- While it’s true that real food does take time to prepare, Big Food wants you to think that you shouldn’t be spending your time “slaving away in the kitchen.” Just reach for one of their products instead–because the more calories they drive into your body, the more money they make. The physical and psychological consequences? Are your problem.
- The pleasures of food cannot substitute for other pleasures. If you expect food to replace the pleasure of a good book, satisfying hobbies or work, loving friends and family—you will be disappointed and unhappy with your body.
- The downstream pleasure of real food is health. Food should make your body feel good, strong, and healthy. It shouldn’t cause chronic disease or make you overweight. And processed food does. All the time.
We need to eat for the pleasure of food—rather than as an inadequate substitute for all the other real pleasures life can and should offer us. When we do that, we give ourselves permission to acknowledge our other hungers, our other needs—and to fulfill them. We give our bodies permission to be as nature intended them to be: trim, healthy, strong, attractive.
Now, enjoy some delicious recipes that are a pleasure to savor and share:
Poached Pears with Ginger
- 2 firm-ripe pears with stems intact
- 3-4 cups / 720-960 ml water
- ½ cup / 60 g sugar (preferable: raw, demerara, dark brown, or coconut)
- ¼ cup / 60 ml Tawny Port
or ¼ cup / 60 ml all-natural red grape juice + 1 tsp. brandy extract
- 1½-inch/3¾-cm piece fresh gingerroot
- 1-2 star anise, cinnamon stick, vanilla bean, or a few cloves + pinch of cracked black pepper corns (optional)
- 2 Tbsp. / 30 ml fresh-squeezed lemon, lime, and/or orange juice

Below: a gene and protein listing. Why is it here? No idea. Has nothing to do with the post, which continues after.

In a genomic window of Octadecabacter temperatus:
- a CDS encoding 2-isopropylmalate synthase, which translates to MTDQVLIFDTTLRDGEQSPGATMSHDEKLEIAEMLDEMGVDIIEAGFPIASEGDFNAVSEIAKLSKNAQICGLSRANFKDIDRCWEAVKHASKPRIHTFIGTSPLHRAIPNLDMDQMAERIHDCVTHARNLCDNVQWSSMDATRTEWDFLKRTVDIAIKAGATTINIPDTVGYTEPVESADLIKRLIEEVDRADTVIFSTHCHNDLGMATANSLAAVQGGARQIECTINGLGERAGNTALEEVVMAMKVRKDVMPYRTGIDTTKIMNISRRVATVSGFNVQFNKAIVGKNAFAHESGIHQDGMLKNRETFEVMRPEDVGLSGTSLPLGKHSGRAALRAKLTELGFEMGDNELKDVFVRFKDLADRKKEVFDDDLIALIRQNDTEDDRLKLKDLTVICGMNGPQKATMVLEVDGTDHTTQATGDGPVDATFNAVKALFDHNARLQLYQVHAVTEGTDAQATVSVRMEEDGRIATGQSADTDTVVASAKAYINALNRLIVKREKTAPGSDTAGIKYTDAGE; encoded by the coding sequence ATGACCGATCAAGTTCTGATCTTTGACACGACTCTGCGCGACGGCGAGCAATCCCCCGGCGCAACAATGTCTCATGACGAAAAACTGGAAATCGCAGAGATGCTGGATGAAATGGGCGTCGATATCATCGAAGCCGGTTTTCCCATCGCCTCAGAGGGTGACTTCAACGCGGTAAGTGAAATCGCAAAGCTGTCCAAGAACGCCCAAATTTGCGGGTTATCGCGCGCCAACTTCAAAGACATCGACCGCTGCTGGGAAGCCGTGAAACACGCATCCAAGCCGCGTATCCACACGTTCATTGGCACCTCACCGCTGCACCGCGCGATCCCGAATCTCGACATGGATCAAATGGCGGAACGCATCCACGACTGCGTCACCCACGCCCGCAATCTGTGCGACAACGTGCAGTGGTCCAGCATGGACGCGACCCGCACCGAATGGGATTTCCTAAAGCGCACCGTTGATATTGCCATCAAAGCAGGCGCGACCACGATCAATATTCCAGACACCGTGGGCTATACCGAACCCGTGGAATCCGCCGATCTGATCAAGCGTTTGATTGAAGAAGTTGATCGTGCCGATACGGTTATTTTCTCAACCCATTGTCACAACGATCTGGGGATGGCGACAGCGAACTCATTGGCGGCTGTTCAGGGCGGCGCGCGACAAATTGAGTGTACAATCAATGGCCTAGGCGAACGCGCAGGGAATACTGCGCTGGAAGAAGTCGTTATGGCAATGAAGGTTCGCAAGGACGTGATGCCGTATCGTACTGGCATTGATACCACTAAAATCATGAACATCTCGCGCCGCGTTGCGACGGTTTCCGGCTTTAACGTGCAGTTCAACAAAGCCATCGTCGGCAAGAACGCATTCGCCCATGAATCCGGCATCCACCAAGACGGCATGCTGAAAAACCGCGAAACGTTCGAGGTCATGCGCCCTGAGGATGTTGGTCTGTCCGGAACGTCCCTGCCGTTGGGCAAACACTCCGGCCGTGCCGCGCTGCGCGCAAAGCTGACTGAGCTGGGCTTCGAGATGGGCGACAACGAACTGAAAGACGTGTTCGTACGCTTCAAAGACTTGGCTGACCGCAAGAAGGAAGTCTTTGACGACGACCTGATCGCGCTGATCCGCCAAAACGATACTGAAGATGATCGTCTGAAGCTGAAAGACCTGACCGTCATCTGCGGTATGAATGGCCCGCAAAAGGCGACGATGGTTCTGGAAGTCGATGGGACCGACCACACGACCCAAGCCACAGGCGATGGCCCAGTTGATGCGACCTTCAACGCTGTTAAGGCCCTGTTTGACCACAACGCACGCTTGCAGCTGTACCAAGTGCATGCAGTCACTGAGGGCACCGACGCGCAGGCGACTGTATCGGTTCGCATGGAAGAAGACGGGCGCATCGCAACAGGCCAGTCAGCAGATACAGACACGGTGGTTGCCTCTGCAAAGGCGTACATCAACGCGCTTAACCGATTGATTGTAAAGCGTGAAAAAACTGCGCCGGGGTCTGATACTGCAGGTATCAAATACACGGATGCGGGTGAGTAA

Peel the ginger and slice thinly, then cut slices into strips. In a saucepan, simmer the ginger in a little water for 10 minutes; drain and set aside.
Add the water, sugar, port, lemon juice and gingerroot to a saucepan just large enough to hold the pears lying on their sides. You may also add the optional spices. Bring to boil and stir to dissolve sugar.
Leaving the stems intact, peel the pears. If they do not stand upright on their own, cut a thin slice from the bottom of each pear. (You want them to stand upright when served.) Lay each pear on its side in the liquid, and add up to another cup of water to cover, no more. Simmer, turning pears occasionally so they cook evenly, about 20-40 minutes. (Riper pears will cook faster.)
When tender, place pears in a bowl. Reduce the poaching liquid by boiling until it is about ¾ cup or 180 ml. Pour this syrup over the pears. You may make the pears up to 1 day ahead and serve cooled.
The pears may be served warm or cool. Some fine accompaniments are high-quality vanilla ice cream, crème fraîche or whipped cream.
- 1 cup / 240 ml heavy whipping cream (preferable: organic/pastured)
or 1 cup / 240 ml coconut cream
or ¾ cup / 90 g macadamia nuts, soaked in ½ cup water for 1 hour, then puréed with the liquid until smooth
- ¼ cup / 30 g sugar (preferable: raw sugar or ⅓ cup xylitol or inulin-based sweetener)
- A dash of vanilla extract
Mix all ingredients, taking care to dissolve the sugar or xylitol, in a chilled bowl with chilled beaters.
Dairy: Whip until peaks form; some people like this firmer, some softer.
Non-Dairy: Whip until attaining desired consistency.
- 1 cup / 240 g heavy whipping cream, room temperature (preferable: organic/pastured)
or ¾ cup / 90 g cashew nuts, soaked in 1 cup / 240 ml water for 2+ hours
and puréed in 3 Tbsp. water + 1 Tbsp. lemon juice or vinegar, until smooth
- ½ cup / 120 g sour cream, room temperature (preferable: organic/pastured)
or ½ cup / 120 g organic vegan cultured yogurt
Mix the ingredients in a clean bowl. Cover with a clean towel and let stand at about room temperature (if you are making this during fall or winter, you may have to put it near the furnace) until it thickens, about 8 to 24 hours. Place in covered container, refrigerate, and use for up to 2 weeks.
Yes, you are deliberately fermenting cream: the good bacteria in the sour cream or yogurt are now colonizing the whipping cream so bad bacteria cannot form.
As with all homemade fermented foods, if you have an impaired immune system, you may wish to discuss eating this with your doctor.